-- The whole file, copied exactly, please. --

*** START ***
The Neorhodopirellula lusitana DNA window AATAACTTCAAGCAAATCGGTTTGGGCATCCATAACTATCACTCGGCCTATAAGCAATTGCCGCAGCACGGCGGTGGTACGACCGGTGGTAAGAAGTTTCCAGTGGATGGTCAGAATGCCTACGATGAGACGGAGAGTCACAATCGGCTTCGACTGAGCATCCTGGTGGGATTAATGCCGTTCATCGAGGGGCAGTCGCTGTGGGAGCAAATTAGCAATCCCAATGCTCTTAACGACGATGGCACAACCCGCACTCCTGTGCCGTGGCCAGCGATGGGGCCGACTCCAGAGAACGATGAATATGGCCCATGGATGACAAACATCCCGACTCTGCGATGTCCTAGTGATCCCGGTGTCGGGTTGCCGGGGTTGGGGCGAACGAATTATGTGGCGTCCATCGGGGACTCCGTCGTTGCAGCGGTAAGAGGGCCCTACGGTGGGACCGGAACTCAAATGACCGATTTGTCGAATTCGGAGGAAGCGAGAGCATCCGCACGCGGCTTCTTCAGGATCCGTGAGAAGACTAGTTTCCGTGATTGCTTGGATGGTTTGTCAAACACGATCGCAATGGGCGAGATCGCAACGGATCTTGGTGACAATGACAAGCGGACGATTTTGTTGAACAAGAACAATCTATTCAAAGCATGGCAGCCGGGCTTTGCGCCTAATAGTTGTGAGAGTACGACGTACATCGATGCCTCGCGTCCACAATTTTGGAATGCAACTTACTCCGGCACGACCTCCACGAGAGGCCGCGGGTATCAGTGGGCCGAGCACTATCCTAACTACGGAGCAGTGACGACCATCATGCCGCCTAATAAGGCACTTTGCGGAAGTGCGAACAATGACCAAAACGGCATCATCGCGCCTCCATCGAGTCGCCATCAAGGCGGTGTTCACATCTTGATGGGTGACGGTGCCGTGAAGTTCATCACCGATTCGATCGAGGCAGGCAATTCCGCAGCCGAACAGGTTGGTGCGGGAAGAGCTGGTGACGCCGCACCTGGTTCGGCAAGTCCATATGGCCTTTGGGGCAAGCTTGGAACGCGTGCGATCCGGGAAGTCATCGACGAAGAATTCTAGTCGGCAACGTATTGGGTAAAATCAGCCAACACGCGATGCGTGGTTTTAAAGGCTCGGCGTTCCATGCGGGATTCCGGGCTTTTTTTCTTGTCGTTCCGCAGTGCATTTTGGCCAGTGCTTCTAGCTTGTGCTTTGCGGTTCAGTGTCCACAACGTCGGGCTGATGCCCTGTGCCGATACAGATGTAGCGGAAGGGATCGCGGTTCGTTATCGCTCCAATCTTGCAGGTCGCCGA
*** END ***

The Neorhodopirellula lusitana DNA window AATAACTTCAAGCAAATCGGTTTGGGCATCCATAACTATCACTCGGCCTATAAGCAATTGCCGCAGCACGGCGGTGGTACGACCGGTGGTAAGAAGTTTCCAGTGGATGGTCAGAATGCCTACGATGAGACGGAGAGTCACAATCGGCTTCGACTGAGCATCCTGGTGGGATTAATGCCGTTCATCGAGGGGCAGTCGCTGTGGGAGCAAATTAGCAATCCCAATGCTCTTAACGACGATGGCACAACCCGCACTCCTGTGCCGTGGCCAGCGATGGGGCCGACTCCAGAGAACGATGAATATGGCCCATGGATGACAAACATCCCGACTCTGCGATGTCCTAGTGATCCCGGTGTCGGGTTGCCGGGGTTGGGGCGAACGAATTATGTGGCGTCCATCGGGGACTCCGTCGTTGCAGCGGTAAGAGGGCCCTACGGTGGGACCGGAACTCAAATGACCGATTTGTCGAATTCGGAGGAAGCGAGAGCATCCGCACGCGGCTTCTTCAGGATCCGTGAGAAGACTAGTTTCCGTGATTGCTTGGATGGTTTGTCAAACACGATCGCAATGGGCGAGATCGCAACGGATCTTGGTGACAATGACAAGCGGACGATTTTGTTGAACAAGAACAATCTATTCAAAGCATGGCAGCCGGGCTTTGCGCCTAATAGTTGTGAGAGTACGACGTACATCGATGCCTCGCGTCCACAATTTTGGAATGCAACTTACTCCGGCACGACCTCCACGAGAGGCCGCGGGTATCAGTGGGCCGAGCACTATCCTAACTACGGAGCAGTGACGACCATCATGCCGCCTAATAAGGCACTTTGCGGAAGTGCGAACAATGACCAAAACGGCATCATCGCGCCTCCATCGAGTCGCCATCAAGGCGGTGTTCACATCTTGATGGGTGACGGTGCCGTGAAGTTCATCACCGATTCGATCGAGGCAGGCAATTCCGCAGCCGAACAGGTTGGTGCGGGAAGAGCTGGTGACGCCGCACCTGGTTCGGCAAGTCCATATGGCCTTTGGGGCAAGCTTGGAACGCGTGCGATCCGGGAAGTCATCGACGAAGAATTCTAGTCGGCAACGTATTGGGTAAAATCAGCCAACACGCGATGCGTGGTTTTAAAGGCTCGGCGTTCCATGCGGGATTCCGGGCTTTTTTTCTTGTCGTTCCGCAGTGCATTTTGGCCAGTGCTTCTAGCTTGTGCTTTGCGGTTCAGTGTCCACAACGTCGGGCTGATGCCCTGTGCCGATACAGATGTAGCGGAAGGGATCGCGGTTCGTTATCGCTCCAATCTTGCAGGTCGCCGA